"Old Player Skills"
Wednesday, February 9, 2011 at 10:21PM
Jonathan Scippa in Adam Dunn, Batters, Brian McCann, Geovany Soto, Ike Davis, Prince Fielder
Matt Klaassen over at fangraphs.com recently looked at which players under the age of 27 in 2010 displayed "old player skills"; that is, players who tend to have high walk and power numbers, with low speed and batting average. Any player in the top 25% of walk rate, a speed score in the bottom 25 percent, ISO in the top half, and batting average in the lowest half made the cut. He found only three players in 2010: Prince Fielder, Brian McCann, and Ike Davis.

The first name that popped into my head when reading the article was Geovany Soto. Given that he turned 27 last year, he missed Klaassen’s cut for the study. However, his walk rate (16.0%), Speed Score (1.1), and ISO (.217) all put him in range of that "old player skill" category. His .280 batting average was a touch high, but not enough to totally disqualify him from consideration.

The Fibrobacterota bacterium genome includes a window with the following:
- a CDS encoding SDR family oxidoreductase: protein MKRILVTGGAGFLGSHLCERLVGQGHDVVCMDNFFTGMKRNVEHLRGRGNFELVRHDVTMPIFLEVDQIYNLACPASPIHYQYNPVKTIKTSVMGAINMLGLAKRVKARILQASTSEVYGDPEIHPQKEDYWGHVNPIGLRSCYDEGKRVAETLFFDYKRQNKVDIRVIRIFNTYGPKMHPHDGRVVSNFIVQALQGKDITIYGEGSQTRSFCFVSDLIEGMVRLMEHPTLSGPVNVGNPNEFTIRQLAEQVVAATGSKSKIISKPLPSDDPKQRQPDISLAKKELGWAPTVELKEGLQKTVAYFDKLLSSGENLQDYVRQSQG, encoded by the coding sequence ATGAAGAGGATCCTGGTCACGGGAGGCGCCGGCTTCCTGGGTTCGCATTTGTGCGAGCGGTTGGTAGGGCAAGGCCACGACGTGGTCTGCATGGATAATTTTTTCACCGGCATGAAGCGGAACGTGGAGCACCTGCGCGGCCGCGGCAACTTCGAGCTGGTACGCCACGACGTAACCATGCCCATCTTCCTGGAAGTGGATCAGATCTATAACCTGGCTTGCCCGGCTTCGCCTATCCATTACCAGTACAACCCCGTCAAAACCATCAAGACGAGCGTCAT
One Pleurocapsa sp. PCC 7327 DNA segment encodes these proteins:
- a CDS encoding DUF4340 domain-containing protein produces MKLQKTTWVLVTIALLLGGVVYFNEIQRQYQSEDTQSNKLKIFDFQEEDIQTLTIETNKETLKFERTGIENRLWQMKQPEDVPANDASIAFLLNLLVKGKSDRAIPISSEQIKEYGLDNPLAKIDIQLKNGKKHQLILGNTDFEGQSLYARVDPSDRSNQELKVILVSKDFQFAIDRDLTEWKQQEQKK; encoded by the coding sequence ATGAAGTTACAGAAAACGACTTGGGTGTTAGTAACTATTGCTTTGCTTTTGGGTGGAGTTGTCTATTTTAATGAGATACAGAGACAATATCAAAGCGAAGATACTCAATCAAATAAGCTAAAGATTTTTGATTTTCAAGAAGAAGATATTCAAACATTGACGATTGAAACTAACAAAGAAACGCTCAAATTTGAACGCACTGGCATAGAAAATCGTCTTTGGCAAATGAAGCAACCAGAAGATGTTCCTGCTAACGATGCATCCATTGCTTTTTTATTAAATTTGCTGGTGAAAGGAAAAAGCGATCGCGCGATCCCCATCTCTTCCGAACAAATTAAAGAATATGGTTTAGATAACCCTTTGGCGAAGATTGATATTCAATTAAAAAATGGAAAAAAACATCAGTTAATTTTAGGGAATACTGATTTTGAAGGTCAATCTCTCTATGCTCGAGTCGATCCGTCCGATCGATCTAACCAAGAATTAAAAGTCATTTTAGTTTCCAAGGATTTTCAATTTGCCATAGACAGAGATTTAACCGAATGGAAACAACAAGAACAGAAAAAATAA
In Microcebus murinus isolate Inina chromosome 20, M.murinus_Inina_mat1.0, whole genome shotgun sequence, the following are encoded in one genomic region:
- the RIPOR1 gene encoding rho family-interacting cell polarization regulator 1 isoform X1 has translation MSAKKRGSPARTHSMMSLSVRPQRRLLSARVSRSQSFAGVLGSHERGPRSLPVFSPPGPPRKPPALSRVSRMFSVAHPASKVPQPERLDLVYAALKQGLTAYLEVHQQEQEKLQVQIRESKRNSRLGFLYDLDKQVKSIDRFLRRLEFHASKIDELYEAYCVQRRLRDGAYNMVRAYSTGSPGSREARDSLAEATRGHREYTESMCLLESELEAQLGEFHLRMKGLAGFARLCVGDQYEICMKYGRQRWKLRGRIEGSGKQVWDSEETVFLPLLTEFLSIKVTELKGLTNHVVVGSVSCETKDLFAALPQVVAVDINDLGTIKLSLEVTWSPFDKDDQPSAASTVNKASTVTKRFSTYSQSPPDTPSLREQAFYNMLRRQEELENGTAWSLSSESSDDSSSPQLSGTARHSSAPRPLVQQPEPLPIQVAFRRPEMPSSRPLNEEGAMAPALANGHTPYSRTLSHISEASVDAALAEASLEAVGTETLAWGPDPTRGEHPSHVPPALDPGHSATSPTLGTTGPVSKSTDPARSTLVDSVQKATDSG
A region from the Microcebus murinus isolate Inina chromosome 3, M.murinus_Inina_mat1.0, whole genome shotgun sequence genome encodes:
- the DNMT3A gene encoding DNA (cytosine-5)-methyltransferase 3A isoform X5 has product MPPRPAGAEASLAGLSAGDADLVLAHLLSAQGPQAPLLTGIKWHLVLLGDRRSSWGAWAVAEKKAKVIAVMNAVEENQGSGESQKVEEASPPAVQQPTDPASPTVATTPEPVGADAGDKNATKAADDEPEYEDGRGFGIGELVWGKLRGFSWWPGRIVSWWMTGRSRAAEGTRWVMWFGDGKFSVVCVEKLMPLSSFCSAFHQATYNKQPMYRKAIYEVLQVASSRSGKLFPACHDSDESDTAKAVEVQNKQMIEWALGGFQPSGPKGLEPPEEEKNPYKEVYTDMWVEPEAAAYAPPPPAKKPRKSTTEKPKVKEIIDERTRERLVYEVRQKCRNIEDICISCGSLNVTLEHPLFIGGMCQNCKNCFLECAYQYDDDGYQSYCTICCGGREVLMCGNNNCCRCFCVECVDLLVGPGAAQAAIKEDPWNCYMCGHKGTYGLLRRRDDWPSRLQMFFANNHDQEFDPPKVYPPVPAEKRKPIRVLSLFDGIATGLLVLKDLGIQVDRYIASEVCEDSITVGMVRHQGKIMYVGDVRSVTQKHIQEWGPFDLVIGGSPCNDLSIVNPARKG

All three of Klaassen’s 2010 old skill players (and Soto) had below league average contact ratings last year as well. I’m not sure a low contact percentage fits the mold for "old player skills." However, older hitters, specifically power hitters, do tend to lose some quickness in their swing; this can certainly lead to more missed balls. And there is some evidence that players with power swings that hit for low average (like Adam Dunn) tend to have lower contact percentages.
Article originally appeared on MLB Baseball Analytics (https://baseballanalytics.org/).
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